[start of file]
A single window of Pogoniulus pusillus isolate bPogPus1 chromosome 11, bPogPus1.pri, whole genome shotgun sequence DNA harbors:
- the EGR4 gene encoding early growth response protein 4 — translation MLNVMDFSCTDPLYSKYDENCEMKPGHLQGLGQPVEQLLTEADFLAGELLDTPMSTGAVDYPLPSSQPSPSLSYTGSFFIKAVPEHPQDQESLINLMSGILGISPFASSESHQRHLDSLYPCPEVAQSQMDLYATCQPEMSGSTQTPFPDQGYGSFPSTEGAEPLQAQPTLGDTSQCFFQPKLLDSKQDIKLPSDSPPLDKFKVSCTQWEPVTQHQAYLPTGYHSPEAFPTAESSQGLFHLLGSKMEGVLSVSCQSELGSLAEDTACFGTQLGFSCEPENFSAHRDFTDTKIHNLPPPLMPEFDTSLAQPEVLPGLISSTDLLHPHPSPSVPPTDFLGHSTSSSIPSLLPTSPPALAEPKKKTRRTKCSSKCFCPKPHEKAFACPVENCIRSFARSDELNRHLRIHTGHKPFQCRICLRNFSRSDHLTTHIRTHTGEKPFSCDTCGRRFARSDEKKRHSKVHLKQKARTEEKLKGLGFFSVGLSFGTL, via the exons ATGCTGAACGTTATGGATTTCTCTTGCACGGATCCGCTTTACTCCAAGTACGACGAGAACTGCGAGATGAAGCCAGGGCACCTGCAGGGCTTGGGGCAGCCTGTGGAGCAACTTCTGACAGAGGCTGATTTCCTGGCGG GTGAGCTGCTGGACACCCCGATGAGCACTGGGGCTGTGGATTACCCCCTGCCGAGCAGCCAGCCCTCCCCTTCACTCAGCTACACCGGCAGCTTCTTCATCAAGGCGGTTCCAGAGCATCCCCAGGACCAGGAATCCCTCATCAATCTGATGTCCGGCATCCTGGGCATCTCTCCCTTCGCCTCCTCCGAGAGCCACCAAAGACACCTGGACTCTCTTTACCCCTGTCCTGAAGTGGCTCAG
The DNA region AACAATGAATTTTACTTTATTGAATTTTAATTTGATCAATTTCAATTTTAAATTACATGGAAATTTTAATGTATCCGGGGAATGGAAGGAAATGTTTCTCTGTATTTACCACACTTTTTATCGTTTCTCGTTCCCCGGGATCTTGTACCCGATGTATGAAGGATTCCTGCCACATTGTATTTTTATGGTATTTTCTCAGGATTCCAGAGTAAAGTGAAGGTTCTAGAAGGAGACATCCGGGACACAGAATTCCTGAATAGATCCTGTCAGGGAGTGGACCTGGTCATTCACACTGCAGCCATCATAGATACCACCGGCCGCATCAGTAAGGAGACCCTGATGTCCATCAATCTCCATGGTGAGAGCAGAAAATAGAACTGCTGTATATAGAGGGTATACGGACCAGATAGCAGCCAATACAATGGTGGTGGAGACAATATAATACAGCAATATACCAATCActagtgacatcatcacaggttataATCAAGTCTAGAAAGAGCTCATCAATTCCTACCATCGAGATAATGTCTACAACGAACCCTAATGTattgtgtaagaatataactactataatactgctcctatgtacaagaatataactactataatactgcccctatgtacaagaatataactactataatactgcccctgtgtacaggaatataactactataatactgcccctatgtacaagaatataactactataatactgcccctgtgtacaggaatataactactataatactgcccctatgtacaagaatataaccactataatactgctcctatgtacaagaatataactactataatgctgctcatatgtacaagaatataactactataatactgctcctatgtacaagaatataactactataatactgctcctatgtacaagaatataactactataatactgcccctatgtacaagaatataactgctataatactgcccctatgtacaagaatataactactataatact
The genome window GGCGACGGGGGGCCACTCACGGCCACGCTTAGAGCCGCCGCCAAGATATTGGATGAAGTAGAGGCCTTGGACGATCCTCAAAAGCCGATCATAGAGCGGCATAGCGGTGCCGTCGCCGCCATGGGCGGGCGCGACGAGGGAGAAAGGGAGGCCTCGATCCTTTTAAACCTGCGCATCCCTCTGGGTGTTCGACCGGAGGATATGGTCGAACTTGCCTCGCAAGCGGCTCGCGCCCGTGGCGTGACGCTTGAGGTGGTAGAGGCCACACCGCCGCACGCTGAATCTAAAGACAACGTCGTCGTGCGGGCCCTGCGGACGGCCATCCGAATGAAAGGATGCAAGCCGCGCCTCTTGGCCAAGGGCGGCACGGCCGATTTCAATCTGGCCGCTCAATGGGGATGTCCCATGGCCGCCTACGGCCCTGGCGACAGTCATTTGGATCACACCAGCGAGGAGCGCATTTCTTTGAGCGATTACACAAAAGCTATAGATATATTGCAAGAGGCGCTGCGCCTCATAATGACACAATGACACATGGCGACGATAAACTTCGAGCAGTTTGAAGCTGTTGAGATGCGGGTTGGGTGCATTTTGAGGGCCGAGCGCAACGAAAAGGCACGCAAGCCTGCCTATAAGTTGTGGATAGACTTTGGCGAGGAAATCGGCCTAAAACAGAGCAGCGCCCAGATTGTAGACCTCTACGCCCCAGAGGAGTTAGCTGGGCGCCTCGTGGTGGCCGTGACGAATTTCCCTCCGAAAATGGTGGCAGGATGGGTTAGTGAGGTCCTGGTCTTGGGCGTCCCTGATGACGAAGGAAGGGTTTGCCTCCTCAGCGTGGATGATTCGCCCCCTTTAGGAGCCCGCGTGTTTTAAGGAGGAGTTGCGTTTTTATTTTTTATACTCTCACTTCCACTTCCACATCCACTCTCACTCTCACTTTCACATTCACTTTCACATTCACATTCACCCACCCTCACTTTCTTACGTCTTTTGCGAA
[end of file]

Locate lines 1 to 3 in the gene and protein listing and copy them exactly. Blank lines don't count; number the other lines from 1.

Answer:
A single window of Pogoniulus pusillus isolate bPogPus1 chromosome 11, bPogPus1.pri, whole genome shotgun sequence DNA harbors:
- the EGR4 gene encoding early growth response protein 4 — translation MLNVMDFSCTDPLYSKYDENCEMKPGHLQGLGQPVEQLLTEADFLAGELLDTPMSTGAVDYPLPSSQPSPSLSYTGSFFIKAVPEHPQDQESLINLMSGILGISPFASSESHQRHLDSLYPCPEVAQSQMDLYATCQPEMSGSTQTPFPDQGYGSFPSTEGAEPLQAQPTLGDTSQCFFQPKLLDSKQDIKLPSDSPPLDKFKVSCTQWEPVTQHQAYLPTGYHSPEAFPTAESSQGLFHLLGSKMEGVLSVSCQSELGSLAEDTACFGTQLGFSCEPENFSAHRDFTDTKIHNLPPPLMPEFDTSLAQPEVLPGLISSTDLLHPHPSPSVPPTDFLGHSTSSSIPSLLPTSPPALAEPKKKTRRTKCSSKCFCPKPHEKAFACPVENCIRSFARSDELNRHLRIHTGHKPFQCRICLRNFSRSDHLTTHIRTHTGEKPFSCDTCGRRFARSDEKKRHSKVHLKQKARTEEKLKGLGFFSVGLSFGTL, via the exons ATGCTGAACGTTATGGATTTCTCTTGCACGGATCCGCTTTACTCCAAGTACGACGAGAACTGCGAGATGAAGCCAGGGCACCTGCAGGGCTTGGGGCAGCCTGTGGAGCAACTTCTGACAGAGGCTGATTTCCTGGCGG GTGAGCTGCTGGACACCCCGATGAGCACTGGGGCTGTGGATTACCCCCTGCCGAGCAGCCAGCCCTCCCCTTCACTCAGCTACACCGGCAGCTTCTTCATCAAGGCGGTTCCAGAGCATCCCCAGGACCAGGAATCCCTCATCAATCTGATGTCCGGCATCCTGGGCATCTCTCCCTTCGCCTCCTCCGAGAGCCACCAAAGACACCTGGACTCTCTTTACCCCTGTCCTGAAGTGGCTCAG
The DNA region AACAATGAATTTTACTTTATTGAATTTTAATTTGATCAATTTCAATTTTAAATTACATGGAAATTTTAATGTATCCGGGGAATGGAAGGAAATGTTTCTCTGTATTTACCACACTTTTTATCGTTTCTCGTTCCCCGGGATCTTGTACCCGATGTATGAAGGATTCCTGCCACATTGTATTTTTATGGTATTTTCTCAGGATTCCAGAGTAAAGTGAAGGTTCTAGAAGGAGACATCCGGGACACAGAATTCCTGAATAGATCCTGTCAGGGAGTGGACCTGGTCATTCACACTGCAGCCATCATAGATACCACCGGCCGCATCAGTAAGGAGACCCTGATGTCCATCAATCTCCATGGTGAGAGCAGAAAATAGAACTGCTGTATATAGAGGGTATACGGACCAGATAGCAGCCAATACAATGGTGGTGGAGACAATATAATACAGCAATATACCAATCActagtgacatcatcacaggttataATCAAGTCTAGAAAGAGCTCATCAATTCCTACCATCGAGATAATGTCTACAACGAACCCTAATGTattgtgtaagaatataactactataatactgctcctatgtacaagaatataactactataatactgcccctatgtacaagaatataactactataatactgcccctgtgtacaggaatataactactataatactgcccctatgtacaagaatataactactataatactgcccctgtgtacaggaatataactactataatactgcccctatgtacaagaatataaccactataatactgctcctatgtacaagaatataactactataatgctgctcatatgtacaagaatataactactataatactgctcctatgtacaagaatataactactataatactgctcctatgtacaagaatataactactataatactgcccctatgtacaagaatataactgctataatactgcccctatgtacaagaatataactactataatact